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Theatrical release poster. Rainer Werner Fassbinder Theodor Fontane.

Effi Briest - Shards

Effi Briest by Theodor Fontane. The Criterion Collection Janus Films. DEM , [1]. ITL 38,, [1]. BRD Trilogy. And now tell me, pray, what are you really in favor of? And if tenderness and love are out of the question, because, as papa says, love is after all only fiddle-faddle, which I, however, do not believe, well, then I am in favor of wealth and an aristocratic house, a really aristocratic one, to which Prince Frederick Charles will come for an elk or grouse hunt, or where the old Emperor will call and have a gracious word for every lady, even for the younger ones. And then when we are in Berlin I am for court balls and gala performances at the Opera, with seats always close by the grand central box.

Love comes first, but right after love come splendor and honor, and then comes amusement—yes, amusement, always something new, always something to make me laugh or weep. The thing I cannot endure is ennui. He treats her as an enjoyable and precious object. In a French novel, Innstetten would have taken his pretty young wife with him to attend parties, socialize and make himself known. She would have been an asset; they could have worked as a team. Here, he works hard to succeed, which leads him to leave Effi behind and he does get promoted on merit, which always takes more time than getting promoted through playing with politics.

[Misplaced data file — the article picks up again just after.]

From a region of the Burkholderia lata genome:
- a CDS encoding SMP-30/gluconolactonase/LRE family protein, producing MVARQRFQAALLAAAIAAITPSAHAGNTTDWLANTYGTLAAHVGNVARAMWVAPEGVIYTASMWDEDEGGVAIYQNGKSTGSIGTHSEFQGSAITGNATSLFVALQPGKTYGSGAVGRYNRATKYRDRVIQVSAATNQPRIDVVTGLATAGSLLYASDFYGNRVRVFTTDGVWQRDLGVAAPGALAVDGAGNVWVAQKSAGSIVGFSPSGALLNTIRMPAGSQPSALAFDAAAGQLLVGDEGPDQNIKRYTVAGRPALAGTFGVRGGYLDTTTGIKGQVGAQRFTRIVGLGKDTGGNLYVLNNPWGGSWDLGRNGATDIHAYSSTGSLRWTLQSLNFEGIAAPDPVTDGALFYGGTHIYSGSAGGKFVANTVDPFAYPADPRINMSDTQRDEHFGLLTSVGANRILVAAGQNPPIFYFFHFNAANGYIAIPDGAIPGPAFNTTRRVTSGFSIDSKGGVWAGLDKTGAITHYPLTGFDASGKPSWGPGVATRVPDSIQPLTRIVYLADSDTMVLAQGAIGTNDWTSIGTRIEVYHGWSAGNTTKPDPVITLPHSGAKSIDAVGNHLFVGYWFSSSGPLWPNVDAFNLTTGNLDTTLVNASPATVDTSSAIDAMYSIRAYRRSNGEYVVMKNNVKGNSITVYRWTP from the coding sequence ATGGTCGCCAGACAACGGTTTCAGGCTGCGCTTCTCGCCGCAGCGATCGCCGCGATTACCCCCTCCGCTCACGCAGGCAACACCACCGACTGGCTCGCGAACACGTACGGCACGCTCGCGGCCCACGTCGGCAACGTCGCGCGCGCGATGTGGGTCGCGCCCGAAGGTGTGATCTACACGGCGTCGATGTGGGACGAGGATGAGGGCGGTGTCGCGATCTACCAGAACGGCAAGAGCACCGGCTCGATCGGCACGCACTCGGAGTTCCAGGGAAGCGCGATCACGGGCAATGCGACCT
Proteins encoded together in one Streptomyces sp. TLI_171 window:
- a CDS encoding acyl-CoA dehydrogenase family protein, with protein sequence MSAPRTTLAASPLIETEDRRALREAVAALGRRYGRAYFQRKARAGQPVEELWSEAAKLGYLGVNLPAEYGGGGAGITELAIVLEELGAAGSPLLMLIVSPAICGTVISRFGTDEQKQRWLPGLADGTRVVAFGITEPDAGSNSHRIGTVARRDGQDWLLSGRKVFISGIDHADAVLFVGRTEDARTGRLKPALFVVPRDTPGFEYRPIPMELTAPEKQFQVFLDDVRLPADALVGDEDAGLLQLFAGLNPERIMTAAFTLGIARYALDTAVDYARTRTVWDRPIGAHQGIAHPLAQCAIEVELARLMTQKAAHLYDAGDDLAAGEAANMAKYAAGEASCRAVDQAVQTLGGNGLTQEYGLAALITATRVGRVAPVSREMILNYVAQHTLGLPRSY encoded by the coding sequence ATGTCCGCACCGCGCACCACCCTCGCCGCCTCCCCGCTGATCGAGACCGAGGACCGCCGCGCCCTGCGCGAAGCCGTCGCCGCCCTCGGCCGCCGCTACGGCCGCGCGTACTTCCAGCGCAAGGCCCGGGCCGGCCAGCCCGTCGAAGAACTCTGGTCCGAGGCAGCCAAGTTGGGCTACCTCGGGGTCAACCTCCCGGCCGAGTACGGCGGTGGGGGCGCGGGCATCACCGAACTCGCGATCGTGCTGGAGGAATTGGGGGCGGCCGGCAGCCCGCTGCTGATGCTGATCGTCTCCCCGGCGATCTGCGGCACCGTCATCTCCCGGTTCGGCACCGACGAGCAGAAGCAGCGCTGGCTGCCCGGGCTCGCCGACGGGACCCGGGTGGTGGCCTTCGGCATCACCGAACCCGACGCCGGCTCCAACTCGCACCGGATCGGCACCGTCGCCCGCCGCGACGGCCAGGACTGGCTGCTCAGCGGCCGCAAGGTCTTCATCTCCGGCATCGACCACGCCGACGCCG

The novel is like a tragedy by Racine: duty and society are more important than happiness and individual needs. Men and women are blindly obedient to duty and social conventions. Catching up with the daughter? Taking revenge? The old physician in Berlin claims that Effi looks exactly like her mother at her age. Why did Fontane add this detail at the beginning of the book? Effi Briest is a naturalist book; Zola is mentioned in the novel.

Zola relies on heredity as a back bone of Les Rougon-Macquart. Some things puzzled me in the novel. Is it to prove that women are weak creatures with poor nerves? The absence of gossip in Kessin also surprised me. Innstetten never knew. Was it because people feared his reaction and protected Effi? Or is it because there was nothing to gossip about? Innstetten actually wrote every day, as he had promised. The thing that made the receipt of his letters particularly pleasurable was the circumstance that he expected in return only one very short letter every week.